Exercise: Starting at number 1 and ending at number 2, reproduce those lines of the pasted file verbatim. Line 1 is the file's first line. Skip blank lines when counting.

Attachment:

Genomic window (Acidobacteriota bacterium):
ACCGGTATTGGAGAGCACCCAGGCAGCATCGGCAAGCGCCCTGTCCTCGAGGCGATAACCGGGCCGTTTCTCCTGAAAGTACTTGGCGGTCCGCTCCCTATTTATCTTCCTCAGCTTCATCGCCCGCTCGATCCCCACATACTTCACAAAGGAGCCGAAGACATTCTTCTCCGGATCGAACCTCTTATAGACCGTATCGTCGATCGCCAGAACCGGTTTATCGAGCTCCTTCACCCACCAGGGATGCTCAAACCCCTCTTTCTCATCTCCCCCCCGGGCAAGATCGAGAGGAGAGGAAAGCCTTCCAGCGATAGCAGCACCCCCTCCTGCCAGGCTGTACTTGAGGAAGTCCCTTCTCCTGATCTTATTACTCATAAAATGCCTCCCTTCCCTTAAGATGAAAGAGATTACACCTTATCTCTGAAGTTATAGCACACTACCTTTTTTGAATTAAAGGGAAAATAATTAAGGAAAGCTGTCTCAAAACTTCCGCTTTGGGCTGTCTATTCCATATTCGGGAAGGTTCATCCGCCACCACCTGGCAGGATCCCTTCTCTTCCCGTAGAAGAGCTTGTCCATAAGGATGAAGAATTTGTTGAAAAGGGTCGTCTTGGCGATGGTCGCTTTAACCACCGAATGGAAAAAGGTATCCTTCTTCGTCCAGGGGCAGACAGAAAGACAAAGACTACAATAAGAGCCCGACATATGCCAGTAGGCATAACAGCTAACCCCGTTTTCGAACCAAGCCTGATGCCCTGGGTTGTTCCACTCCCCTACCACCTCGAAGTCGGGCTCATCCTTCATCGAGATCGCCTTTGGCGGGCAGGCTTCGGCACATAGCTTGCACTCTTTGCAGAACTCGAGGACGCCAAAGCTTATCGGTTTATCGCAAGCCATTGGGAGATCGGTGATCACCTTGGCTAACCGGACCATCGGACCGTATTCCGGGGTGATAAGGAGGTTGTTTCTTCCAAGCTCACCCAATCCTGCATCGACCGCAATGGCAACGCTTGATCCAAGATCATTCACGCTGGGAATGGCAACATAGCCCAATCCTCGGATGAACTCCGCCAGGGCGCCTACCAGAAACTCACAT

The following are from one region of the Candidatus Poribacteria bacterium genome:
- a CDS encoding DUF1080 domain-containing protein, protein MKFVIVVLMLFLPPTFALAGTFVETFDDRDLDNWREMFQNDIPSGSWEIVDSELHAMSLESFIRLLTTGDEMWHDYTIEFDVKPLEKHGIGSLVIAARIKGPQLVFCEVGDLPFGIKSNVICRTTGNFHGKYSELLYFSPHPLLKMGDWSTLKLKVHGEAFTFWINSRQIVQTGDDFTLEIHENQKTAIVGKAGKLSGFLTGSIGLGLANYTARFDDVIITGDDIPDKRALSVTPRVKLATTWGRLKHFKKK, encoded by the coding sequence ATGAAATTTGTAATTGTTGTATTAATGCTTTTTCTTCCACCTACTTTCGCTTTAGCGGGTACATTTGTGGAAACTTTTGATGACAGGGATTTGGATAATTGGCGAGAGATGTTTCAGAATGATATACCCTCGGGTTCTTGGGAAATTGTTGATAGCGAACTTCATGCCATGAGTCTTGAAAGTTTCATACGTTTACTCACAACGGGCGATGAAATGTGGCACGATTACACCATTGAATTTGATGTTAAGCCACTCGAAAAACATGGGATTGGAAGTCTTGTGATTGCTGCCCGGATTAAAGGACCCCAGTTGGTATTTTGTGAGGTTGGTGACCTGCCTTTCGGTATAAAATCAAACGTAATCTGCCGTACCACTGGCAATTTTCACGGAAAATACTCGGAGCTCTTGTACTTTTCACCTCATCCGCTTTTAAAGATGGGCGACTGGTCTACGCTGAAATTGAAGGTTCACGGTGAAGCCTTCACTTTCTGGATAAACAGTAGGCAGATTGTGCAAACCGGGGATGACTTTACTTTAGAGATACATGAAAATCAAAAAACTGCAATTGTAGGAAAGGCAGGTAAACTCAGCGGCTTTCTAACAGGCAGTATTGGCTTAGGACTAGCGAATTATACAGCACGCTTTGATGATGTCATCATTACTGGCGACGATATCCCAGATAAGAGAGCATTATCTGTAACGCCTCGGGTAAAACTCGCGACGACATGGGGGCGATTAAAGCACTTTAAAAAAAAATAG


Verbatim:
Genomic window (Acidobacteriota bacterium):
ACCGGTATTGGAGAGCACCCAGGCAGCATCGGCAAGCGCCCTGTCCTCGAGGCGATAACCGGGCCGTTTCTCCTGAAAGTACTTGGCGGTCCGCTCCCTATTTATCTTCCTCAGCTTCATCGCCCGCTCGATCCCCACATACTTCACAAAGGAGCCGAAGACATTCTTCTCCGGATCGAACCTCTTATAGACCGTATCGTCGATCGCCAGAACCGGTTTATCGAGCTCCTTCACCCACCAGGGATGCTCAAACCCCTCTTTCTCATCTCCCCCCCGGGCAAGATCGAGAGGAGAGGAAAGCCTTCCAGCGATAGCAGCACCCCCTCCTGCCAGGCTGTACTTGAGGAAGTCCCTTCTCCTGATCTTATTACTCATAAAATGCCTCCCTTCCCTTAAGATGAAAGAGATTACACCTTATCTCTGAAGTTATAGCACACTACCTTTTTTGAATTAAAGGGAAAATAATTAAGGAAAGCTGTCTCAAAACTTCCGCTTTGGGCTGTCTATTCCATATTCGGGAAGGTTCATCCGCCACCACCTGGCAGGATCCCTTCTCTTCCCGTAGAAGAGCTTGTCCATAAGGATGAAGAATTTGTTGAAAAGGGTCGTCTTGGCGATGGTCGCTTTAACCACCGAATGGAAAAAGGTATCCTTCTTCGTCCAGGGGCAGACAGAAAGACAAAGACTACAATAAGAGCCCGACATATGCCAGTAGGCATAACAGCTAACCCCGTTTTCGAACCAAGCCTGATGCCCTGGGTTGTTCCACTCCCCTACCACCTCGAAGTCGGGCTCATCCTTCATCGAGATCGCCTTTGGCGGGCAGGCTTCGGCACATAGCTTGCACTCTTTGCAGAACTCGAGGACGCCAAAGCTTATCGGTTTATCGCAAGCCATTGGGAGATCGGTGATCACCTTGGCTAACCGGACCATCGGACCGTATTCCGGGGTGATAAGGAGGTTGTTTCTTCCAAGCTCACCCAATCCTGCATCGACCGCAATGGCAACGCTTGATCCAAGATCATTCACGCTGGGAATGGCAACATAGCCCAATCCTCGGATGAACTCCGCCAGGGCGCCTACCAGAAACTCACAT